While a number of Australia’s internet service providers (ISPs) continue to hold out on finalising wholesale broadband agreements (WBA)with NBN Co, the public-private company overseeing the construction and management of the National Broadband Network (NBN), it has been announced that iiNet has joined Primus in inking a deal with the company. According to The Sydney Morning Herald, the respective agreements between NBN Co and iiNet and NBN Co and Primus mean that the two ISPs will be able to continue signing up new customers to services offered over the in-deployment NBN once trial arrangements come to an end tomorrow.
While there was reported to have been some consternation over some of the terms that NBN Co had presented to would-be partners, it is understood that the public-private company offered a revised agreement to companies this morning with improved indemnity provisions. Such changes are understood to have prompted the change of heart in signing up from both Primus and iiNet, with Steve Dalby, the latter’s chief regulatory officer, noting: ‘After negotiations with NBN Co, final changes to the WBA resolved earlier key sticking points, in particular: issues relating to appropriate sharing of risk and liability resulting from use of the network … We welcome NBN Co’s changes to the original WBA as a sensible and positive approach. Our product development, testing and marketing will continue uninterrupted, which is a very positive outcome for NBN Co, iiNet and, most importantly, our new NBN customers.’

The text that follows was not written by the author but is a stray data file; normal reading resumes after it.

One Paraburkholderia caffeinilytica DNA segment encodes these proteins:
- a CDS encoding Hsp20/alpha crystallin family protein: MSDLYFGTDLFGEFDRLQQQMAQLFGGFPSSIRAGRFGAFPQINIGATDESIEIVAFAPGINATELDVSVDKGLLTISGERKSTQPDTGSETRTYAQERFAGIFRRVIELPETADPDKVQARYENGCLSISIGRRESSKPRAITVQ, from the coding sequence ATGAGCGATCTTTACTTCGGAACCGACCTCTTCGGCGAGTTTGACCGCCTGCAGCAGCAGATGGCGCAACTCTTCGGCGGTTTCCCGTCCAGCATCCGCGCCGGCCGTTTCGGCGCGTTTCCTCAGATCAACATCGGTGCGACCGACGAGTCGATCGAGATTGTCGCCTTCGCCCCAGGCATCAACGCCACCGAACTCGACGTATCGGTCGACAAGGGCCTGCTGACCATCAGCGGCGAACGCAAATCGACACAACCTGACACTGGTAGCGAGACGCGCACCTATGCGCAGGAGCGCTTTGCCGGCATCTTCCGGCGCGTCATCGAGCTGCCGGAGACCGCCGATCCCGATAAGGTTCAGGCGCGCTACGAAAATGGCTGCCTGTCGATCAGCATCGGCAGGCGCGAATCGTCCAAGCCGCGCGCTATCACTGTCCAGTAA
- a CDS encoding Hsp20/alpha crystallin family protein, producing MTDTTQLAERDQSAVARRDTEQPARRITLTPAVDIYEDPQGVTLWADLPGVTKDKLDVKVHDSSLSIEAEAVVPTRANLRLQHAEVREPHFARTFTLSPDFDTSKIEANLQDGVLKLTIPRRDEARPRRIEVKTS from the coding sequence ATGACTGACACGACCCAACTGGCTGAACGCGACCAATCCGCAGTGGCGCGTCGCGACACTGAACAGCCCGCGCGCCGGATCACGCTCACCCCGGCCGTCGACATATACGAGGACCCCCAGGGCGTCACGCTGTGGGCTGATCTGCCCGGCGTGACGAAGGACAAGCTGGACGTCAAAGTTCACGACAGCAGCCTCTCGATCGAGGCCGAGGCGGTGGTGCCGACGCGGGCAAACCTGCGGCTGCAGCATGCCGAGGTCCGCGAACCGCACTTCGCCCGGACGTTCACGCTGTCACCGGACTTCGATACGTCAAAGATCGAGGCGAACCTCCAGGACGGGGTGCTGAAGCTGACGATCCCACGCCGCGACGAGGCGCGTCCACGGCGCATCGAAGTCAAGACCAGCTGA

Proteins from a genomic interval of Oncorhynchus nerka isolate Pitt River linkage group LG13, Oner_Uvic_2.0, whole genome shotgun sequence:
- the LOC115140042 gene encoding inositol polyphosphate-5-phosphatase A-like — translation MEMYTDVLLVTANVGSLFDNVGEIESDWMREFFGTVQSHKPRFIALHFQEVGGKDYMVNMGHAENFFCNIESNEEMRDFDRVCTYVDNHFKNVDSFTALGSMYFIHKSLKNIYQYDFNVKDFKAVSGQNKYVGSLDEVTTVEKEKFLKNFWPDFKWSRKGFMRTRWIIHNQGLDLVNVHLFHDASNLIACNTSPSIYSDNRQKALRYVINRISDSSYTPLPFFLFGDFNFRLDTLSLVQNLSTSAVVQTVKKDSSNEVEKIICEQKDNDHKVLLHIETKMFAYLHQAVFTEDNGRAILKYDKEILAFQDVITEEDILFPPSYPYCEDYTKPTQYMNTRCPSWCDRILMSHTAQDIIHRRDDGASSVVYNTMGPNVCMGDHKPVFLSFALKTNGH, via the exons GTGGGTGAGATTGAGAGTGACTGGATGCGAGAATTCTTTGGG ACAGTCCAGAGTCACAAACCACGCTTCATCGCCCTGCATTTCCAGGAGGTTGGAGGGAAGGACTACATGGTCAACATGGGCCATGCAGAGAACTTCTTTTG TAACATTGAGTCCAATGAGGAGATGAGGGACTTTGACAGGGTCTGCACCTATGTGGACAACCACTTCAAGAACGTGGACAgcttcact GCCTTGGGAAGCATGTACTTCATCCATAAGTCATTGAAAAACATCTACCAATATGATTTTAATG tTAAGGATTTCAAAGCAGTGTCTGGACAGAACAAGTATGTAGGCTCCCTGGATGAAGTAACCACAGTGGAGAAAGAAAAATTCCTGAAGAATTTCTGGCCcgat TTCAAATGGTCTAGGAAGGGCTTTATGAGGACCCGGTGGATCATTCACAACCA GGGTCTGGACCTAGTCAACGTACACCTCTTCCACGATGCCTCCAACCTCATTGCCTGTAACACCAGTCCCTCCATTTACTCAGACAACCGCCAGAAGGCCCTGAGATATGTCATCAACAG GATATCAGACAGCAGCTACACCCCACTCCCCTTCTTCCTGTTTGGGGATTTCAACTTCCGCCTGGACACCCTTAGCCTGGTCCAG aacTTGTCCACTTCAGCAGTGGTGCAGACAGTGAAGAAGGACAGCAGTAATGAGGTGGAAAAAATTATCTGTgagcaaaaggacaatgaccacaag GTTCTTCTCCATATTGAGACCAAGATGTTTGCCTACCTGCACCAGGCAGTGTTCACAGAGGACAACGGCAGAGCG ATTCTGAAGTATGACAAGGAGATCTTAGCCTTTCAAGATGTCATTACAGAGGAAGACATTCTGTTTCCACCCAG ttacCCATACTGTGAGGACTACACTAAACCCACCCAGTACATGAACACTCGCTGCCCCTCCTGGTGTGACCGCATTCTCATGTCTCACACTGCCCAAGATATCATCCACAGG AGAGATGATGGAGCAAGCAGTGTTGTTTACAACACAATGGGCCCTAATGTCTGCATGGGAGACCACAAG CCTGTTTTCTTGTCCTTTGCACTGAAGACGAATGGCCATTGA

Earlier this week NBN Co confirmed that those carriers which refused to sign commercial agreements would not be allowed to sign up new customers and could only continue trial arrangements. Operators meanwhile were reported to be unhappy with the terms of the WBA as they believed the commercial agreement offered left them exposed to liability in case of network failures.